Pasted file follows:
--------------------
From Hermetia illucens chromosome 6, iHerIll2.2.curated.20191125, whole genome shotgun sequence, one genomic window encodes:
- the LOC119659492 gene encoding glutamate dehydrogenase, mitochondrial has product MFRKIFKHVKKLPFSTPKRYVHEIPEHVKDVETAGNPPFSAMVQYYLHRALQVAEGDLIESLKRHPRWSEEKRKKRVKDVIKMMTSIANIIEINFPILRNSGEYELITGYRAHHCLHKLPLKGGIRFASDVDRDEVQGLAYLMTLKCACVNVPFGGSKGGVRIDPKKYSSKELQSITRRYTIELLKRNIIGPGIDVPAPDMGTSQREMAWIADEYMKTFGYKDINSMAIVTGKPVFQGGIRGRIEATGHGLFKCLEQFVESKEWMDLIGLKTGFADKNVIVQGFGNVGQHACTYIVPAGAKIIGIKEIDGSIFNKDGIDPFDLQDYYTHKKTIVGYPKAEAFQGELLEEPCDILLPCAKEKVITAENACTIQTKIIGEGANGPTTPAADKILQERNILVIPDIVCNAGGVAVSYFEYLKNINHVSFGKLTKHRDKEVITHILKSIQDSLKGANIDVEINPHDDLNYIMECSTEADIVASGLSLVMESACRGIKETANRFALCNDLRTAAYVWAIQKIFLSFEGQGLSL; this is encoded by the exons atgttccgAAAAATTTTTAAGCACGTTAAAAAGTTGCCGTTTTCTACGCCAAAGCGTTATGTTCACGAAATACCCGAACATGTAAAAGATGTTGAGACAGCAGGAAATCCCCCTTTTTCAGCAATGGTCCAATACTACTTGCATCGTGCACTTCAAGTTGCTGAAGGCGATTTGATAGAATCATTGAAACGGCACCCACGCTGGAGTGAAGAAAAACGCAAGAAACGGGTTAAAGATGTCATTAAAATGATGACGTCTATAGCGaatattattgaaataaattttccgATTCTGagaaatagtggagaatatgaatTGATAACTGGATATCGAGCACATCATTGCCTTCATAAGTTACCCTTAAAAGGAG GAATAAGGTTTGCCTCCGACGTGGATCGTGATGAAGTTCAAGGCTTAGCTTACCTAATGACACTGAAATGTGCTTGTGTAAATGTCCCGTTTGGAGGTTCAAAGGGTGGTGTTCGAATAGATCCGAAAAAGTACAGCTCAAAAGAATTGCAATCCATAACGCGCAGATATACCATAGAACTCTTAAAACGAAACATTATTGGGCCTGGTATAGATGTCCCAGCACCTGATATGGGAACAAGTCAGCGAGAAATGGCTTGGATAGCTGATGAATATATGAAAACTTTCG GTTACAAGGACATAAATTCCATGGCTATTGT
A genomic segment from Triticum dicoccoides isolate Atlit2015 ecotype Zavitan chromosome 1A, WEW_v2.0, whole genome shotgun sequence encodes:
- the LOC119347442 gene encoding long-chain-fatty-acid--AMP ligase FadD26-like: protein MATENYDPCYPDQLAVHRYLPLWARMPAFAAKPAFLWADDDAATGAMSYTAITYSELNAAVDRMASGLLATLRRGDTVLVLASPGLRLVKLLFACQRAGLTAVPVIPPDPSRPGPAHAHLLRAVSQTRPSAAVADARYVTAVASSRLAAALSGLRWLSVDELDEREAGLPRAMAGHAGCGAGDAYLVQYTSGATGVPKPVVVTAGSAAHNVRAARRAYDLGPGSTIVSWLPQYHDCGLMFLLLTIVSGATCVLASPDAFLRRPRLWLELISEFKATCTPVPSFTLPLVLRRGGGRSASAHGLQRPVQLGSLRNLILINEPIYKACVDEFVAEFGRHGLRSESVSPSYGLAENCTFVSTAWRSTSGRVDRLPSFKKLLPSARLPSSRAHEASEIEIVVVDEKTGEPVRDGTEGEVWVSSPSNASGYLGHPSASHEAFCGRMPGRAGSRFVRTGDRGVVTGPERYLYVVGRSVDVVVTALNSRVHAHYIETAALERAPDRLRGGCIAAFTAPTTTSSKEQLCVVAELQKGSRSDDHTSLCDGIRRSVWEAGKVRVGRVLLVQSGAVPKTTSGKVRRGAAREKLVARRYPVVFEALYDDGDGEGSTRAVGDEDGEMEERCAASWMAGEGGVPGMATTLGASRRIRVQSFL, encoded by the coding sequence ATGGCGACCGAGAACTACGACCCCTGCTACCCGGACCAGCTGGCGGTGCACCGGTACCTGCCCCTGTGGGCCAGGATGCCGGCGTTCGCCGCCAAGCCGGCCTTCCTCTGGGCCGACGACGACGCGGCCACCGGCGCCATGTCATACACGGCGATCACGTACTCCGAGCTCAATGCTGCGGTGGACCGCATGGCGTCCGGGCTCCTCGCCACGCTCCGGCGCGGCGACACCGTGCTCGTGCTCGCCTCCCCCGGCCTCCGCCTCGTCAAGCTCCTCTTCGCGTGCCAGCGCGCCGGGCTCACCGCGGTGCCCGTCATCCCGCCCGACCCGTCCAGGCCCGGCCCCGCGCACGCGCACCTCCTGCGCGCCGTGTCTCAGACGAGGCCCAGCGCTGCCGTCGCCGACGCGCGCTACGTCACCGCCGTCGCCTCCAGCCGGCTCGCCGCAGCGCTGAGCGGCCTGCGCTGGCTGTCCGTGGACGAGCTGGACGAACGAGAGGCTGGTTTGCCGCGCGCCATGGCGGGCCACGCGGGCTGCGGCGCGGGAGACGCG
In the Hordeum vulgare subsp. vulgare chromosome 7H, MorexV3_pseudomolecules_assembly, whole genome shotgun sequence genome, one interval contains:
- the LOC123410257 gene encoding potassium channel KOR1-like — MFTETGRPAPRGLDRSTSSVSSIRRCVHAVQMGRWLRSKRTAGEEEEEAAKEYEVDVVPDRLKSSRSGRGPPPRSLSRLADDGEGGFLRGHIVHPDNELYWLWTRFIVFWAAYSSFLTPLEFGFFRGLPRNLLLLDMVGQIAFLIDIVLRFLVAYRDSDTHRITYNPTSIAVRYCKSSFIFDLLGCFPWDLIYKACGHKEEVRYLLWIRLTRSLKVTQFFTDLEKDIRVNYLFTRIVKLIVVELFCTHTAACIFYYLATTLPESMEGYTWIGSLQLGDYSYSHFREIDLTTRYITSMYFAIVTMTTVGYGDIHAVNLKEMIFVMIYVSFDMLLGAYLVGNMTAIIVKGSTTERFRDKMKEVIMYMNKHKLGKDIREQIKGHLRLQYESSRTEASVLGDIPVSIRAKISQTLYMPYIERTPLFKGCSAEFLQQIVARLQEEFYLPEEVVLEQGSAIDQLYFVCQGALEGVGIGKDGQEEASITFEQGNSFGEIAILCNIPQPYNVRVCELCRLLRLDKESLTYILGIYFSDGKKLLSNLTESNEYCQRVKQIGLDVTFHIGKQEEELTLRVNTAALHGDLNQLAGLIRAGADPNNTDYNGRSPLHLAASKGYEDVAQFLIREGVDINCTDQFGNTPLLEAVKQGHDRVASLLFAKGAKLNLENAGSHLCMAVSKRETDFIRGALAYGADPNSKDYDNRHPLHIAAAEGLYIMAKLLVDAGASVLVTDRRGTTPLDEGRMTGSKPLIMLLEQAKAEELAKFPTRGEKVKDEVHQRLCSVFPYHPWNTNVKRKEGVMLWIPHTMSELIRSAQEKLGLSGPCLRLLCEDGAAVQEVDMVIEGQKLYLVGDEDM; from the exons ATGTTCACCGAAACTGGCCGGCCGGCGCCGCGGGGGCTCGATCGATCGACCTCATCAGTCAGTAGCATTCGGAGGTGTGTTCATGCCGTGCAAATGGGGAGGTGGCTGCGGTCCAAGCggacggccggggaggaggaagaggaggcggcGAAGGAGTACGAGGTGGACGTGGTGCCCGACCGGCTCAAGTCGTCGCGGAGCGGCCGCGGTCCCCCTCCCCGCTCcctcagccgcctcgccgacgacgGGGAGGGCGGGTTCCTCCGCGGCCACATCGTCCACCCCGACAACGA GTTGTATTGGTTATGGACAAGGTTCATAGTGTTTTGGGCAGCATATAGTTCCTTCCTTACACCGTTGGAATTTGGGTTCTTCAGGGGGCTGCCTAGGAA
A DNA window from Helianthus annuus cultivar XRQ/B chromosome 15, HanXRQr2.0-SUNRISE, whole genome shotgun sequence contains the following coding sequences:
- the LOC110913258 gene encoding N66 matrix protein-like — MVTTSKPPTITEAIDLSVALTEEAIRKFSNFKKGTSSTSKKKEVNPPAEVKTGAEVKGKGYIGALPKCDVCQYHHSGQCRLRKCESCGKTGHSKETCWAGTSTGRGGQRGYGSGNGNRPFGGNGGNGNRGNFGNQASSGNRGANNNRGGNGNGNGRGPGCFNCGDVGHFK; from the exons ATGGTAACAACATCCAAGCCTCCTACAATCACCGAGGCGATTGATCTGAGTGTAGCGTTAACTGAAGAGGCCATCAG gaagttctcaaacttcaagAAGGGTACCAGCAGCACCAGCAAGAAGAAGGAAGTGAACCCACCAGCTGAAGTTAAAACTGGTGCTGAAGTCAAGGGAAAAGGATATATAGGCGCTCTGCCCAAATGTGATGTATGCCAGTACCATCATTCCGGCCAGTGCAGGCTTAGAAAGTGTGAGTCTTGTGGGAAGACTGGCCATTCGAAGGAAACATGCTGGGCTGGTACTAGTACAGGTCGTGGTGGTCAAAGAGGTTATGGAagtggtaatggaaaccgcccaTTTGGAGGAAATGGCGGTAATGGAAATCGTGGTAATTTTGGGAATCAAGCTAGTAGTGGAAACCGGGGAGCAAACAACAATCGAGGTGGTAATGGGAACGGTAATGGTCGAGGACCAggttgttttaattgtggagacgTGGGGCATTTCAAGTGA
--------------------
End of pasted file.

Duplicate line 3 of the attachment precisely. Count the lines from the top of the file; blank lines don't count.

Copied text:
A genomic segment from Triticum dicoccoides isolate Atlit2015 ecotype Zavitan chromosome 1A, WEW_v2.0, whole genome shotgun sequence encodes: